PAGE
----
Get help from the best in academic writing.

The Character of Kien in The Sorrow of War

Family life is very important to the Vietnamese people. Families had a great deal of respect for their ancestors, their present relatives, and the ones yet to come. In the Vietnamese family, sons respected their fathers. Everyone respected the dead and believed in the importance of a proper burial of the dead. The survival and honor of the family rested on these beliefs. Through the course of the war, Kien lost these values: his father was not properly respected, the dead were not appropriately buried, and were even forgotten. After the war, the Kien spends his time struggling to return to these values and purge his soul of these sins.

At the beginning of the novel, we learn that Kien never understood his father. Kien also states that he comprehends “why his mother had left his father and come to live with this wise, kind-hearted man.” (Ninh, 59). It appears that Kien does not respect his father as his culture dictates. However, he tells a story of life with his father before the war in which the reader learns that while he does not understand his father, Kien respects him and takes care of him. “Whenever he went into his father’s attic studio Kien’s heart ached and he choked with compassion…. Twice a day Kien would bring frugal meals to his father…”(Ninh, 124). Kien may not have a close father-son relationship with his father, but he still takes care of his father, as a son should do. It is not until he struggles to organize his chaotic life after the war that Kien understands his father. “Only now, in his middle age, could Kien truly understand those years.”(Ninh, 124).

Proper burial of …

… middle of paper …

…eased soldier, Tung, whom Kien has forgotten. “ ‘Maybe it was Tung. What do you think, Kien?’ ‘Tung who?’ asked Kien. ‘Crazy Tung. The guardsman, don’t you remember?’” (Ninh, 97). Yet, after the war, Kien cannot quit remembering all that died. “He mistook her first for a jungle girl named Hoa…Then, horribly, for a naked girl at Saigon airport on 30 April 1975.” (Ninh, 113). Kien returned to his pre-war culture of remembering the dead.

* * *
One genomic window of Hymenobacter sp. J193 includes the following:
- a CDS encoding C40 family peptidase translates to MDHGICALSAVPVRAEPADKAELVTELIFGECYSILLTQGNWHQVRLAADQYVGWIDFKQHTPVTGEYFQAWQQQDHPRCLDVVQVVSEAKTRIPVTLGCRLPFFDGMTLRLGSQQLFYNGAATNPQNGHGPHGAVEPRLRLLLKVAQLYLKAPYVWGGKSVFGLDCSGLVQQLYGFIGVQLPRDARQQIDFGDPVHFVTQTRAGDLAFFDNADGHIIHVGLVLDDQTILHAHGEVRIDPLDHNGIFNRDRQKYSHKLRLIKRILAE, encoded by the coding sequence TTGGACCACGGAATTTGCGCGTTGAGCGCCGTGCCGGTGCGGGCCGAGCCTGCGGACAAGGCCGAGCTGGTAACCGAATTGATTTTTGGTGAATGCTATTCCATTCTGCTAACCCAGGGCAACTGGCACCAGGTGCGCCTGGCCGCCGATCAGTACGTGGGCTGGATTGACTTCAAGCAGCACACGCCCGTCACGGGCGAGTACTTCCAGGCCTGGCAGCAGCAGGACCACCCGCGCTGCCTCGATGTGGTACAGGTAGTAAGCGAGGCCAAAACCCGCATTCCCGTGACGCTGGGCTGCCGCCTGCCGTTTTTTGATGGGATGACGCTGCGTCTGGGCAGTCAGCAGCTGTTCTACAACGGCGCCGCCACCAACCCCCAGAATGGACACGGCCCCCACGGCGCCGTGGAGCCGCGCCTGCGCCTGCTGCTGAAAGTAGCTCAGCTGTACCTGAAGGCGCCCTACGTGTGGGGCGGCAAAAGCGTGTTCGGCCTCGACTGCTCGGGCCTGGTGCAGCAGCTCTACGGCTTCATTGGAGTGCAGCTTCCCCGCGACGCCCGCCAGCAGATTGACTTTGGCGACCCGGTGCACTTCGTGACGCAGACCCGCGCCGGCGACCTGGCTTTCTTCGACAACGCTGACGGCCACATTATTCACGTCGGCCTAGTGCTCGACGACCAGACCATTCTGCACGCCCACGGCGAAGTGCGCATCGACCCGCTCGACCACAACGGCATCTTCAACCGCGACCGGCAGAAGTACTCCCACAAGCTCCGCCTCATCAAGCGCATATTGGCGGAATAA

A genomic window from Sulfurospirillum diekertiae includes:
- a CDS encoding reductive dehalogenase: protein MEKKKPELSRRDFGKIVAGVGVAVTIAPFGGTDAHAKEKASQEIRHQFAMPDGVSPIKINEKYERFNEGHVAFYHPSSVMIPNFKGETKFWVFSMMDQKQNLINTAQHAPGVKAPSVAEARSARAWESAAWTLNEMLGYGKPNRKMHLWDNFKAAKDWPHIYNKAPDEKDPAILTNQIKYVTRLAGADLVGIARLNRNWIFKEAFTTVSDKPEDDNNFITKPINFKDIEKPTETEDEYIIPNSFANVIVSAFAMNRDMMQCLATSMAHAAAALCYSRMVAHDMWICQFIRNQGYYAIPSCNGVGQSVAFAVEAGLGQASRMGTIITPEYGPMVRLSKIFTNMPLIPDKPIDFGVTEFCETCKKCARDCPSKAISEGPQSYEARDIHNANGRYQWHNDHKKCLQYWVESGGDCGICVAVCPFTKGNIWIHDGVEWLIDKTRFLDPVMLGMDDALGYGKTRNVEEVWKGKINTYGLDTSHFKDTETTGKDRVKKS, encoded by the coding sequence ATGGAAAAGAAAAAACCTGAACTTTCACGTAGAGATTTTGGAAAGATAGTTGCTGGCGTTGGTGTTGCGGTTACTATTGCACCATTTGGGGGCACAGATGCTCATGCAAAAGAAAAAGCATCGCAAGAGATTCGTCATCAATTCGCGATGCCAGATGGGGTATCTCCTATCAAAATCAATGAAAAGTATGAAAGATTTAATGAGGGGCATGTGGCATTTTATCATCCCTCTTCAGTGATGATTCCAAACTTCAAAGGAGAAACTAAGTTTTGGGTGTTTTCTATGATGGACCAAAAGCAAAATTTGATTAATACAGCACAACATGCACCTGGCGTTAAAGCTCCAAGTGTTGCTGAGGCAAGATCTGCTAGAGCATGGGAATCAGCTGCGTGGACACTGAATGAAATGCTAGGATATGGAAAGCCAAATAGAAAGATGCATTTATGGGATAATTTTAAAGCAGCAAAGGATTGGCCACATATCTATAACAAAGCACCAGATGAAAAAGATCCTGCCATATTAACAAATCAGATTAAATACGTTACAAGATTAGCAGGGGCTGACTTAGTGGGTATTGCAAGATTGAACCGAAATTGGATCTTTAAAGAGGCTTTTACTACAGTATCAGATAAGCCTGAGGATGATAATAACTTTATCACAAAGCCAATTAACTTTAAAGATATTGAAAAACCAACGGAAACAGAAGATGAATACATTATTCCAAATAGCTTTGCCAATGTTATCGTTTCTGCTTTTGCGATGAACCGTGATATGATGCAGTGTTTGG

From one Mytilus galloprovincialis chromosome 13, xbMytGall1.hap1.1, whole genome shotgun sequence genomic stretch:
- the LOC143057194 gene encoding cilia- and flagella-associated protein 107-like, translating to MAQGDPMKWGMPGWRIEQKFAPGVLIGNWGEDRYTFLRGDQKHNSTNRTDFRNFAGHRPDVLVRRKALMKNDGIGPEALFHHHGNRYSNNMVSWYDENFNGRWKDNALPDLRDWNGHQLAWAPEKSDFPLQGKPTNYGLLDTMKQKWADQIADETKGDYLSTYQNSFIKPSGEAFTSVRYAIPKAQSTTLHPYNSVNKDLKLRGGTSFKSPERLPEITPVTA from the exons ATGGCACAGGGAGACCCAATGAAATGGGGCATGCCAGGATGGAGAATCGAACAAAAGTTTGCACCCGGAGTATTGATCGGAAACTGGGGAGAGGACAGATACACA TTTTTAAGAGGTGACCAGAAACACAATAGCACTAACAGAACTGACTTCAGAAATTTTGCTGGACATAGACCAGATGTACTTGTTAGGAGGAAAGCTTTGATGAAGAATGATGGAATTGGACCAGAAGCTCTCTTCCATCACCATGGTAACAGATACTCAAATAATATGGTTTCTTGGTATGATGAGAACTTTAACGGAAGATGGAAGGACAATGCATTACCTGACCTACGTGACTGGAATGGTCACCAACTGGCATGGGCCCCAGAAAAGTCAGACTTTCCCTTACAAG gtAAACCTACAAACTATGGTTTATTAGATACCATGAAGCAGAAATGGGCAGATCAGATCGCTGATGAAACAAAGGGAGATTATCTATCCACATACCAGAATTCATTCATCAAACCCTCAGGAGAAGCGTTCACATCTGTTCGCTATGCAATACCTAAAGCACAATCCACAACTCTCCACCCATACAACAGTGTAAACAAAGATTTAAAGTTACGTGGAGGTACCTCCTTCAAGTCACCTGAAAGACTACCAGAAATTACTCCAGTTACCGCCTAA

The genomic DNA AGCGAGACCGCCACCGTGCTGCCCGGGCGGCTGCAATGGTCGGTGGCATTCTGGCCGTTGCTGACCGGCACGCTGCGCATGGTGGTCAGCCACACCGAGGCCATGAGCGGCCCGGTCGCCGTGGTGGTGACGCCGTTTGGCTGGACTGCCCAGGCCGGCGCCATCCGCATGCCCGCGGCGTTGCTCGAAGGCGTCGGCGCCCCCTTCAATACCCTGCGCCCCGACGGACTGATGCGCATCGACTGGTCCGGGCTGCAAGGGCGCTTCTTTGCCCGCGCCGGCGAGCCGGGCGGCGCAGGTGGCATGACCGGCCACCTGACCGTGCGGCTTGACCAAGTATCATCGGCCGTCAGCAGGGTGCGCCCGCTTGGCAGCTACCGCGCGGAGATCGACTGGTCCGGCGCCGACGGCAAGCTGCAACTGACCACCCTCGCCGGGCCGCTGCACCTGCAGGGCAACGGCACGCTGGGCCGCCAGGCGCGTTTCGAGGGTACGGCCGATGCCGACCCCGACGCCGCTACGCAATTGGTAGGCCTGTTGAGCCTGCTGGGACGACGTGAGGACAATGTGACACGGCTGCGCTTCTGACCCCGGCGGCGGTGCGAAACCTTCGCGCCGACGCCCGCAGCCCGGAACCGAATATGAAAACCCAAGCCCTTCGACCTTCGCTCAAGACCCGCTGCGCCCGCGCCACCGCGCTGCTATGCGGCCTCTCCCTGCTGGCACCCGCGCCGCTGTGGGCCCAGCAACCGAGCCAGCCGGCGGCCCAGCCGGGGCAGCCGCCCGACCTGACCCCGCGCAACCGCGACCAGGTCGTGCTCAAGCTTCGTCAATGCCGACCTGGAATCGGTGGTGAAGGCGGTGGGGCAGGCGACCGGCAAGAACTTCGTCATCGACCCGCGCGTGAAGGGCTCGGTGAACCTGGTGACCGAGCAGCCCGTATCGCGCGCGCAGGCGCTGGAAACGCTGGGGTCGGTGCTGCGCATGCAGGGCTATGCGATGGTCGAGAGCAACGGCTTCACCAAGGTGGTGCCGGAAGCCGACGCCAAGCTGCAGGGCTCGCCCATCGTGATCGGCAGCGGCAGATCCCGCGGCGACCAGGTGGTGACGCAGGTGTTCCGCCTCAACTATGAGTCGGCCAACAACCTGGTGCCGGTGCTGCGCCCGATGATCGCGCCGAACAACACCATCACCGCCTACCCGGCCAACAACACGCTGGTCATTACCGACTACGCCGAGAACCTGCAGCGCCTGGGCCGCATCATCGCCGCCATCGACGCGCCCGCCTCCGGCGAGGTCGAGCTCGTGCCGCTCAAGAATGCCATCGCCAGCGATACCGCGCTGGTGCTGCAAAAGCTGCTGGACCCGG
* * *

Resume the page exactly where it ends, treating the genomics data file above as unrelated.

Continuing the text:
The thirty years the Vietnamese spent fighting the war destroyed the value system of Vietnam culture. The war devastated the country, villages, and families. After the war, the Vietnamese began reconstructing their way of life. The character of Kien, in The Sorrow of War, shows the plight of the people of Vietnam before, during, and after the Vietnam War.

Marge Piercy’s Woman on the Edge of Time

In Woman on the Edge of Time, Piercy uses language to create the idea of a climb toward knowledge and the discovery of an unknown truth that will save the present. With the help of Luciente, Connie will rise up from the dystopia, New York, to the utopia, Mattapoisett. Piercy continually alludes traveling north or ascending. “Mariana had been uprooted from a village near Namiquipa, Los Calcinados, and migrated with her family to Texas to work in the fields…When Connie was seven, they moved to Chicago…” (Piercy, 37). Ironically, this ascent toward knowledge and the future is not forward, nor is it linear. Rather, it is circular and backward. Piercy uses the names of her characters as well as the “common” language of Mattapoisett to examine the direction of the future.

Names are emphasized and are of great importance to the novel. Names like Luciente and Orion create a heavenly or cosmic tone of the novel. Luciente is Connie’s guide from the future. She is the light that leads Connie through her ascent to the future. “…

Leave a Comment

Your email address will not be published.